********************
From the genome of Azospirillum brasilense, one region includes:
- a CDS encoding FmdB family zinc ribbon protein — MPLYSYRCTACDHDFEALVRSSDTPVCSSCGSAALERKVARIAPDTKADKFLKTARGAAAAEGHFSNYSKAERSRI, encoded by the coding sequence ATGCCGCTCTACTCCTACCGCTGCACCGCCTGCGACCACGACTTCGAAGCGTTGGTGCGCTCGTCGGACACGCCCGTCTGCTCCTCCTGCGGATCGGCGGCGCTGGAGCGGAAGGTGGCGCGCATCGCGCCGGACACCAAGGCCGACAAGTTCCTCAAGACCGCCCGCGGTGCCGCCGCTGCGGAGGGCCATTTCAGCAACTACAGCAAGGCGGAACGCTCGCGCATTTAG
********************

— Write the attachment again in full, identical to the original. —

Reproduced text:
From the genome of Azospirillum brasilense, one region includes:
- a CDS encoding FmdB family zinc ribbon protein — MPLYSYRCTACDHDFEALVRSSDTPVCSSCGSAALERKVARIAPDTKADKFLKTARGAAAAEGHFSNYSKAERSRI, encoded by the coding sequence ATGCCGCTCTACTCCTACCGCTGCACCGCCTGCGACCACGACTTCGAAGCGTTGGTGCGCTCGTCGGACACGCCCGTCTGCTCCTCCTGCGGATCGGCGGCGCTGGAGCGGAAGGTGGCGCGCATCGCGCCGGACACCAAGGCCGACAAGTTCCTCAAGACCGCCCGCGGTGCCGCCGCTGCGGAGGGCCATTTCAGCAACTACAGCAAGGCGGAACGCTCGCGCATTTAG